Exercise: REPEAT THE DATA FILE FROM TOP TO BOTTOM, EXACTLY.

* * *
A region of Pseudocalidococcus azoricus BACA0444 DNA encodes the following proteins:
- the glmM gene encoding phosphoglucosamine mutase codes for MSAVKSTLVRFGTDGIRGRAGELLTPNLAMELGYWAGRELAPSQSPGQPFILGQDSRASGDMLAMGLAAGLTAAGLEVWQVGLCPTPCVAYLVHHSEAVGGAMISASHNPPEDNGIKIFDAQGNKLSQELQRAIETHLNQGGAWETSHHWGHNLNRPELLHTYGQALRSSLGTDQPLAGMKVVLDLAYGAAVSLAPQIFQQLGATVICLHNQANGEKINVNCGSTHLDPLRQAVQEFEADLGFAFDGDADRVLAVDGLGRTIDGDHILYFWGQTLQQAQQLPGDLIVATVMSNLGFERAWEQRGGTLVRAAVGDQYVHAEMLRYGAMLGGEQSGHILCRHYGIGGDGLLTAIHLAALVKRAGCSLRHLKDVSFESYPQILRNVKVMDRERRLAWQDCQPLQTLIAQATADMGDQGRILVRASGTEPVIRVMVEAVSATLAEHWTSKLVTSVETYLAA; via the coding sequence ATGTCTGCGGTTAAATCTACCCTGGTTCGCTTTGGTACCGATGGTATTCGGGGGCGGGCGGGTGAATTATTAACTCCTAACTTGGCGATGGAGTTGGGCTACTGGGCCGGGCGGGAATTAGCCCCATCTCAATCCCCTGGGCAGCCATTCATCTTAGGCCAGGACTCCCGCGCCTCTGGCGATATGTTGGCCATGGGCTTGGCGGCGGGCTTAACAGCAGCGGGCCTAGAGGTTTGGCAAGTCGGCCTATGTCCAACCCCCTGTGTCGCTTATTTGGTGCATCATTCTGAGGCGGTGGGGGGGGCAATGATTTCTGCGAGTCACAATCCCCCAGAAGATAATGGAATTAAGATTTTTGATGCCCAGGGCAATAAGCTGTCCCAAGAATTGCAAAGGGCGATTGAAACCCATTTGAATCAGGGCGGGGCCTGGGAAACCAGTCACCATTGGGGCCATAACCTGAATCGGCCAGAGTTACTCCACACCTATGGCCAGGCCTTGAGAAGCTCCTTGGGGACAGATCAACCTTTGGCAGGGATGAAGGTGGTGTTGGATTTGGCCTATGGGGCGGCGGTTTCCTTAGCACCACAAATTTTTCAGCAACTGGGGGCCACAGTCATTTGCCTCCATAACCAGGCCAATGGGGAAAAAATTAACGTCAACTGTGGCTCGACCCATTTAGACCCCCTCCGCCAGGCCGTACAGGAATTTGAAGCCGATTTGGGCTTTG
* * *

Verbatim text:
A region of Pseudocalidococcus azoricus BACA0444 DNA encodes the following proteins:
- the glmM gene encoding phosphoglucosamine mutase codes for MSAVKSTLVRFGTDGIRGRAGELLTPNLAMELGYWAGRELAPSQSPGQPFILGQDSRASGDMLAMGLAAGLTAAGLEVWQVGLCPTPCVAYLVHHSEAVGGAMISASHNPPEDNGIKIFDAQGNKLSQELQRAIETHLNQGGAWETSHHWGHNLNRPELLHTYGQALRSSLGTDQPLAGMKVVLDLAYGAAVSLAPQIFQQLGATVICLHNQANGEKINVNCGSTHLDPLRQAVQEFEADLGFAFDGDADRVLAVDGLGRTIDGDHILYFWGQTLQQAQQLPGDLIVATVMSNLGFERAWEQRGGTLVRAAVGDQYVHAEMLRYGAMLGGEQSGHILCRHYGIGGDGLLTAIHLAALVKRAGCSLRHLKDVSFESYPQILRNVKVMDRERRLAWQDCQPLQTLIAQATADMGDQGRILVRASGTEPVIRVMVEAVSATLAEHWTSKLVTSVETYLAA; via the coding sequence ATGTCTGCGGTTAAATCTACCCTGGTTCGCTTTGGTACCGATGGTATTCGGGGGCGGGCGGGTGAATTATTAACTCCTAACTTGGCGATGGAGTTGGGCTACTGGGCCGGGCGGGAATTAGCCCCATCTCAATCCCCTGGGCAGCCATTCATCTTAGGCCAGGACTCCCGCGCCTCTGGCGATATGTTGGCCATGGGCTTGGCGGCGGGCTTAACAGCAGCGGGCCTAGAGGTTTGGCAAGTCGGCCTATGTCCAACCCCCTGTGTCGCTTATTTGGTGCATCATTCTGAGGCGGTGGGGGGGGCAATGATTTCTGCGAGTCACAATCCCCCAGAAGATAATGGAATTAAGATTTTTGATGCCCAGGGCAATAAGCTGTCCCAAGAATTGCAAAGGGCGATTGAAACCCATTTGAATCAGGGCGGGGCCTGGGAAACCAGTCACCATTGGGGCCATAACCTGAATCGGCCAGAGTTACTCCACACCTATGGCCAGGCCTTGAGAAGCTCCTTGGGGACAGATCAACCTTTGGCAGGGATGAAGGTGGTGTTGGATTTGGCCTATGGGGCGGCGGTTTCCTTAGCACCACAAATTTTTCAGCAACTGGGGGCCACAGTCATTTGCCTCCATAACCAGGCCAATGGGGAAAAAATTAACGTCAACTGTGGCTCGACCCATTTAGACCCCCTCCGCCAGGCCGTACAGGAATTTGAAGCCGATTTGGGCTTTG